12 January 2021

Department of Planning delays fixing Yass' dirty water

| Hannah Sparks
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A bath filled with yellow water at Yass resident Tom O'Dea's house.

Yass resident Tom O’Dea ran a yellow bath in December 2020, a result of poor quality local water. Photo: Supplied.

Residents in the NSW town of Yass could be waiting for years for a solution to their brown, smelly water, with the NSW Department of Planning, Industry and Environment telling the local council it doesn’t support plans for a new water treatment plant.

The silver lining is that the department has backed Yass Valley Council’s proposal to upgrade the existing raw water pump station and install bubble plume aeration at a cost of about $2 million, which will improve the drinking water in the short-term and is due to be completed by January 2022.

However, the department is reluctant to endorse council’s proposal to construct a new water treatment plant or rehabilitate the existing treatment units at a cost of about $31.2 million.

That’s despite former Goulburn MP Pru Goward promising in the lead up to the NSW state election that a new water treatment plant would be funded by the NSW Liberals and Nationals’ $1 billion Safe and Secure Water infrastructure program.

Brown water in basin at Bec Smedley's house in Yass.

Brown water in a basin at Bec Smedley’s house near the water treatment plant in Yass. Photo: Supplied.

In a statement to Region Media, the department said: “The department is continuing ongoing discussions with Yass Valley Council. The department supports the resolution to progress stage one (raw water pump station upgrade, bubble plume aeration installation and urgent works at the existing water treatment plant) as a priority in advance of finalising discussions on stages two (new water treatment plant) and three (rehabilitation of existing treatment units).

“This includes the development of a detailed business case by the council which includes financial modelling.”

However, that business case won’t be completed by council until a peer review of stages two and three, according to Yass Valley Council’s manager of water and wastewater, Kuga Kugaprasatham. The peer review will begin in January and run until May. The detailed design and business case are then expected to be completed by February 2022.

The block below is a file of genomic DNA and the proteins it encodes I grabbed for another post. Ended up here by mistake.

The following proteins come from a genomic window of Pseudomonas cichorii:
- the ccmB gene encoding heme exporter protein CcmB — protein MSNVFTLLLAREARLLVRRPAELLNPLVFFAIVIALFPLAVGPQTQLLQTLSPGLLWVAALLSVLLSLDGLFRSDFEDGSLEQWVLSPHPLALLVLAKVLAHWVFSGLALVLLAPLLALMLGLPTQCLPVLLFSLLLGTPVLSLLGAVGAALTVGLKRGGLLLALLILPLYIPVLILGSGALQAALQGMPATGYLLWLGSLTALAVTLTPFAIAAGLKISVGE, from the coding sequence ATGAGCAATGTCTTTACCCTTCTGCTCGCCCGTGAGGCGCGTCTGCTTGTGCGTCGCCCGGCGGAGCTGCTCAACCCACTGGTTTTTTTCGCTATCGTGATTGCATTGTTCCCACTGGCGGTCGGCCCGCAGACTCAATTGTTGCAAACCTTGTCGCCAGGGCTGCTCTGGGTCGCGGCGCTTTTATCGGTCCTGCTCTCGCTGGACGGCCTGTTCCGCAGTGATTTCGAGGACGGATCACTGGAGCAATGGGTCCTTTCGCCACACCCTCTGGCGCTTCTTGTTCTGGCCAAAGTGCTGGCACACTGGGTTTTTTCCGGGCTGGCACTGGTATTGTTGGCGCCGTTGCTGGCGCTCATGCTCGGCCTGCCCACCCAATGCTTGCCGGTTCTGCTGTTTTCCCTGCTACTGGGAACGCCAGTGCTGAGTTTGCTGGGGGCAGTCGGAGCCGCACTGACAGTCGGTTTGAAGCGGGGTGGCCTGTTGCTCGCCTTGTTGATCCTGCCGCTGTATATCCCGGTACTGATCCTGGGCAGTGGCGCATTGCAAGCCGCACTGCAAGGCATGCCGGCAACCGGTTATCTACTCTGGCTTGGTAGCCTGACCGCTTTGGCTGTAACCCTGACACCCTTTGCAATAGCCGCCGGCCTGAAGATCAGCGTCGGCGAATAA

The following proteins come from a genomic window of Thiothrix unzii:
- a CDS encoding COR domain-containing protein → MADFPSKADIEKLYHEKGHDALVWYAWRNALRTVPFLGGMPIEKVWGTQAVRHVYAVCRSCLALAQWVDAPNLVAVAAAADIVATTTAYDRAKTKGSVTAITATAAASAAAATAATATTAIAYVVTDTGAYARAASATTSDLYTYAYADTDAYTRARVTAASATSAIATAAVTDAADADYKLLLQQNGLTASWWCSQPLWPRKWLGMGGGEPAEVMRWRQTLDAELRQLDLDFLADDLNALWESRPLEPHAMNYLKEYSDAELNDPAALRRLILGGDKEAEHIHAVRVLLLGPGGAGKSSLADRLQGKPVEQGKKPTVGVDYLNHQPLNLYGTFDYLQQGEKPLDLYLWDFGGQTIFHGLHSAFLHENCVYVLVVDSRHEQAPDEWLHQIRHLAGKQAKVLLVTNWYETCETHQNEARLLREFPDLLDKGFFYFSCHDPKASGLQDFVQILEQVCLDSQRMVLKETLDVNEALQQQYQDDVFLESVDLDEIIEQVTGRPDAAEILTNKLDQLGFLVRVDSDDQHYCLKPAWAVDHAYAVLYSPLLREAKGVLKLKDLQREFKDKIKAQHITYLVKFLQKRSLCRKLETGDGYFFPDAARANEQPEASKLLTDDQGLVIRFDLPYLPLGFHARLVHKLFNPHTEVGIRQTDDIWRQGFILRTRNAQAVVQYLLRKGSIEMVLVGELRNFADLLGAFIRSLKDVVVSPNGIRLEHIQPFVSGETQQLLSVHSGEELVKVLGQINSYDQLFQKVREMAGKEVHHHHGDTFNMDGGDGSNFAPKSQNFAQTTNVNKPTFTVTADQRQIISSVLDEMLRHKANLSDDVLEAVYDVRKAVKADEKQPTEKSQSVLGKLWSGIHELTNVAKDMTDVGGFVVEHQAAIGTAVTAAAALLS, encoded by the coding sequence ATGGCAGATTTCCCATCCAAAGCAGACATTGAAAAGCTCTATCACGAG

Council had hired a consultant, Hunter H20, to help with upgrade options for the water treatment plant, and has asked for a peer review of those options to assist its discussions with the department.

Yass Valley Council says “stage one is by no means the solution to the current water quality problems of Yass” and that “a new water treatment plant [is] the council’s preferred option as it addresses the colour, odour and hardness water quality issues.”

Despite all this, the department would not explain to Region Media why it doesn’t support the new water treatment plant.

A baby bottle filled with brown water at Yass resident Lizzie Stevens's house.

Resident Lizzie Stevens is afraid to give Yass water to her four children, aged between 18 months and 11 years old. Photo: Supplied.

Residents say they prefer to buy bottled water than drink Yass water. They won’t bathe their children in the water and say it damages appliances including stainless steel kettles.

Bec Smedley lives close to the water treatment plant in Yass and turned on her tap on 28 December, 2020, to find dark brown water ran into her basin.

She says she tried to run her taps as advised by council, but the water colour only worsened.

“I’ve lived here my whole life and the water has always been up and down in quality,” says Bec. “Some days when you turn on the shower, it smells like you’re at the pool and makes you itchy after you dry off.”

Lizzie Stevens has also experienced the water running from a tea colour to dark brown throughout the 11 years and three different houses she’s lived in on the opposite side of Yass. She recently shared a photo of a baby bottle filled with yellow water and says she usually buys water instead of using water from the tap.

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“I have four kids aged between 18 months and 11 years old, and it’s worried me with each baby,” she says.

The federal Labor MP for Yass, Kristy McBain, says it’s “abundantly clear” that Yass’ water needs fixing.

Her predecessor, Mike Kelly, also promised to fund the new Yass water treatment plant if Labor had been elected in the federal election.

“I welcome the agreement reached on stage one of the works,” said Ms McBain. “However, we also need to work towards long-term solutions.”

She said she will work with the community, the NSW Government and Yass Valley Council to achieve that solution.

“We would never expect people in our cities to drink brown, smelly water,” said Ms McBain. “The residents of the Yass Valley deserve no less.”

Region Media also contacted state Liberal MP for Yass, Wendy Tuckerman, and is waiting for a response.

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We were promised a fix to the third-world standard of drinking water. Who is being made responsible for the failure to provide adequate services to the community?

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